Yes - Israel's "enemies" just love those Israeli apples!!

Well, whew, this must be so reassuring. You know, the Israeli state has decided that bds will delegitimize it. Its even putting a campaign on a war footing to combat bds. So they must know something the author of this article doesn't know.

Personally, I think bds will work. You should be worried, in my opinion.

Actually, Linda, you comment fits in very well with what I was going to reply to Cynic.

Point of act, the negative correlation between BDS activity and the growth of the Israeli economy, exports and popularity in the US did not arise from nothing. Every action has an equal and opposite reaction, and the general disgust with boycotting the Jew (regardless of whether you consider it effective or not) has led to an understandable reaction on the part of Isreal and the Jewish public at large. And this, in turn, has contributed to the trends in which the harder BDS activists work, the more the state of Israel seems to benefit.

No doubt BDS advocates will insist that people like me paying attention to them is a demonstration of their strength and effectiveness, but this is simply another version of "heads I win, tails you lose" in which case Israel's critics are free to do what they want and if anyone chooses to respond, that is taken as more evidence of the critic's progress.

There is a possibility that our success of turning back BDS again and again (the next test will come out of Davis, CA next week - stay tuned), will cause BDSers to regroup and finally have some success. But after a decade of such stark failure, as illustrated by the numbers included in my original story, I have trouble seeing how they will turn the corner, even if you choose to believe they will with all your heart.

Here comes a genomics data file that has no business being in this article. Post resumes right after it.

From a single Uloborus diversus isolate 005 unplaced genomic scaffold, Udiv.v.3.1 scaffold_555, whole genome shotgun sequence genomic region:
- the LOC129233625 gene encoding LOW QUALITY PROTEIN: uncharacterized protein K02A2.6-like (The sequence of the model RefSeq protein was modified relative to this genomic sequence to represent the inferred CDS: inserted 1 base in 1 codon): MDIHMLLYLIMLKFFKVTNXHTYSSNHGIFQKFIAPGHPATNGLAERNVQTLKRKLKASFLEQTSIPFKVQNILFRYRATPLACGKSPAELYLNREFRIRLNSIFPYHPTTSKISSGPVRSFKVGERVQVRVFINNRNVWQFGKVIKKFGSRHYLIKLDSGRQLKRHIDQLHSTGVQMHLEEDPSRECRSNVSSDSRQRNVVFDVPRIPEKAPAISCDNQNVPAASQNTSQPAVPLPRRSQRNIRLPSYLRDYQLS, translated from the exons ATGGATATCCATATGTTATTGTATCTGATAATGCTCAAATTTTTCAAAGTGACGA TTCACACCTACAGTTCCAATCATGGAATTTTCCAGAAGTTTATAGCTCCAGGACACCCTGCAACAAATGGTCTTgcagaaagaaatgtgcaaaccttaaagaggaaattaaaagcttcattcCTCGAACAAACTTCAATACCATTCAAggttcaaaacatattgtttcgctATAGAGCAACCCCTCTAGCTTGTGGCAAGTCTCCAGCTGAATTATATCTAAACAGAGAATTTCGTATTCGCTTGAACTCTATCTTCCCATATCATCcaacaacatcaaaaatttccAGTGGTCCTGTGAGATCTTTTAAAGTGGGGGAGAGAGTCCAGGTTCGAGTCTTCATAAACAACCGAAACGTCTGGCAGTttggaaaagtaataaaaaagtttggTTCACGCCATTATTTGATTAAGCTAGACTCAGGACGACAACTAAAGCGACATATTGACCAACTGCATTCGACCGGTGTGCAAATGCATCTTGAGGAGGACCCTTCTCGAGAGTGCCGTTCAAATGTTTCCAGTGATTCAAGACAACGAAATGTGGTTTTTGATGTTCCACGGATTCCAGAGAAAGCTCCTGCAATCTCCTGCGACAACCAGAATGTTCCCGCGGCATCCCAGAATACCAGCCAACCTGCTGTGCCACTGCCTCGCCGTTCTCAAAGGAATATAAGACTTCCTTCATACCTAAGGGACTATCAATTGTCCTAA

I don't see how anybody with a sense of history could get involved with the BDS movement.

Also, the Arab boycott of Israel should be questioned by the UN.

This is harming not only Israel but also the Arabs, who could benefit from trade with the Israelis, whose innovative approaches to agriculture, desalinization, and irrigation could improve conditions for millions of people.


This is harming not only Israel but also the Arabs,

You must be aware by now that those Arabs harmed are written off as shahids in the war against the yahud.
Did not the Arab deaths in Nazareth, Israel from Hezbollah rockets in 2006 get such a send off?
Many a time Hamas has made the same argument when confronted with the human shields they called up to stop an Israeli action.
I don't have any link at hand but there was one when they rallied all those women to the cause of shielding some building.

"Syme: It's a beautiful thing, the destruction of words. You wouldn't have seen the [Newspeak] Dictionary 10th edition, would you Smith? It's that thick. [illustrates thickness with fingers] The 11th Edition will be that [narrows fingers] thick. Winston Smith: So, The Revolution will be complete when the language is perfect? Syme: The secret is to move from translation, to direct thought, to automatic response. No need for self-discipline. Language coming from here [the larynx], not from here [the brain]" -1984 (film)